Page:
Chairman of the Senate Committee on Review of the Constitution, Senator Ike Ekweremadu, has said if the committee’s recommendation on single tenure succeeds, President Goodluck Jonathan will sacrifice his presidential ambition in 2015.
He stated this in Abuja on Thursday while explaining the fate of the President and some governors on the proposed six-year single tenure amendment to the 1999 Constitution.Ekweremadu, who is the Deputy Senate President, also said some governors would sacrifice their second term ambitions in 2015.
The deputy senate President said, “For us, it would have been easy to say let’s put it six years and let whoever wants, including those who are available now, let them benefit, so long as it will help in keeping overheating the system away.
“But we don’t want Nigerians to say that we have colluded with the executive to give tenure elongation to the President and certain governors. That means somebody instead of staying for eight years; he will now be staying for 10 years.
“I think it will be easier for someone to deal with the issue of making a sacrifice than for someone to have the period for 10 years; I am not sure what our colleagues will say. If they say that those who are there now should benefit, that is fine. Those who are currently serving should be able to excuse themselves and say we make this sacrifice on behalf of the system.”
Ekweremadu recalled that the President was one of the persons that called for a single tenure of six or seven years.
The deputy senate president said, “He (Jonathan) was grossly misunderstood. They were saying he wanted to get a third term; he wanted to elongate his tenure and all kinds of things were said.”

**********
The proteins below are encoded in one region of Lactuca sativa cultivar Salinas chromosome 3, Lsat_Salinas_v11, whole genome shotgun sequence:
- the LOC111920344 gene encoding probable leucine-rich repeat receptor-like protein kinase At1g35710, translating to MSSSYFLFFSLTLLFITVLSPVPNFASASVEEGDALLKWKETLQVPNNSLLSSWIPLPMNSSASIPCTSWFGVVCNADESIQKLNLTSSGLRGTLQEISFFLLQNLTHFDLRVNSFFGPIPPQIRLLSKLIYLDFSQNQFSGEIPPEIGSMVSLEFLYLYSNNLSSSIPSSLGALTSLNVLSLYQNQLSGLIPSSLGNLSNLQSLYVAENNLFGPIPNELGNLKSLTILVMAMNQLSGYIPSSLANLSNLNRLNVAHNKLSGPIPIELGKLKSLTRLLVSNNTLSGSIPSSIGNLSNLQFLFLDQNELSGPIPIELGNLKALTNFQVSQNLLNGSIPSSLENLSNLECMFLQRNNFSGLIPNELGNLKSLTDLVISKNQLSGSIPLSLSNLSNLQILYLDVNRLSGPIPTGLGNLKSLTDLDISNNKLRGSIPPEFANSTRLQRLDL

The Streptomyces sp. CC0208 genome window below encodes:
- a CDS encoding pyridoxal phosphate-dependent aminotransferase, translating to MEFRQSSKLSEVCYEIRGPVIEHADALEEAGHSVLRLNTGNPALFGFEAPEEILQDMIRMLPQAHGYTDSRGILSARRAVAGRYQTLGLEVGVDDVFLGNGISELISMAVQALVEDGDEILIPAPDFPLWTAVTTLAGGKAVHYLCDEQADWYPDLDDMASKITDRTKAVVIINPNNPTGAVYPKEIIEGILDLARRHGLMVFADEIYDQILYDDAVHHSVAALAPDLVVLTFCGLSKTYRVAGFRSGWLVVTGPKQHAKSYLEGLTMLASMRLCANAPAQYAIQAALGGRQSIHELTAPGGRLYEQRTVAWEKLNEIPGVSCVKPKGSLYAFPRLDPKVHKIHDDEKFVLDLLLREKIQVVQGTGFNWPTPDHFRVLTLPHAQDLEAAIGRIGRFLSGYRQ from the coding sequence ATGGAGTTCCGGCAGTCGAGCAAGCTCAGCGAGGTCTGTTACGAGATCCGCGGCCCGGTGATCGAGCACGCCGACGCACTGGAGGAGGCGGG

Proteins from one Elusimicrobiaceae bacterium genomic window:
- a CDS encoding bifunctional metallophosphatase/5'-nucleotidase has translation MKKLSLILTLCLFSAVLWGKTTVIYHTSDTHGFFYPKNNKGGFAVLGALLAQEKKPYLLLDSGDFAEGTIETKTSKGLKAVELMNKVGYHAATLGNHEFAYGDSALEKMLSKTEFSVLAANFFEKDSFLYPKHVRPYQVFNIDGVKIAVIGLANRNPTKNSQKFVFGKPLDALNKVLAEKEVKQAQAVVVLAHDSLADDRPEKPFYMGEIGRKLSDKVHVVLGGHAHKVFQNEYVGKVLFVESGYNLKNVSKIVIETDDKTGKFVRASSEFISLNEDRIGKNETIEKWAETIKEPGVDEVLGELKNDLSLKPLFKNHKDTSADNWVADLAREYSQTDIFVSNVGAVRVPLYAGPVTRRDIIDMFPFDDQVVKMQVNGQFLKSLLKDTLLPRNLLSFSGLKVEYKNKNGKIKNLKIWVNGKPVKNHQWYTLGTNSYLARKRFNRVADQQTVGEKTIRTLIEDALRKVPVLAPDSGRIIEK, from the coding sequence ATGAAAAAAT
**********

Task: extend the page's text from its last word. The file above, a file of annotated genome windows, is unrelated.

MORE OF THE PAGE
He also said his committee did not insert a specific time frame when the amendments would take effect.
Ekweremadu added that the constitution would take effect as soon as the requirement for the passage of each amendment clause was met.
He said, “Since we did not provide for any particular date, it means that as soon as the Constitution is passed, it starts; that is the implication.
“Unless you are suggesting that we put the time frame when it will start, but in the last amendment to the Constitution, we did not put any time frame for its take off, we also did not put in this one.”
He argued that it was certain with the current amendment that the President’s assent was not required to authenticate amendments to the Constitution.
According to him, it is an absurdity for the President to sign the amendments given that two thirds of the members of the National Assembly had been secured, which is the same requirement for overriding the President’s veto.
He noted that since the state assemblies also passed the amendments by two thirds, it would mean that the bill would be sent to the state governors for their signature since the law required the governors to sign bills passed by the state assemblies.
With regard to the new Section 136 relating to the Vice-President succeeding the President in the case of death, Elweremadu explained that the new provision bars the Vice President from running to succeed him, after completing the six year single tenure of the President.
He said, “You will recall that in Venezuela, when the President died, their constitution provides that the Vice President does not automatically take over. Fresh elections take place that option was available to us, but we considered the cost of elections.
“No democracy looked like the other one, we had to look inwards to see the one that works for us and we said the President dies and if the Vice President can finish the tenure; and having completed the term, there should be no extra mile to get himself back to the office that normally causes crisis.”
Ekweremadu also restated his views that having state police was the best for the country, with its vast population and size.
He however said it had to be droped because of the majority views, arguing that although he was Chairman of the committee, his business was to articulate the views of members of the committee and that of Nigerians.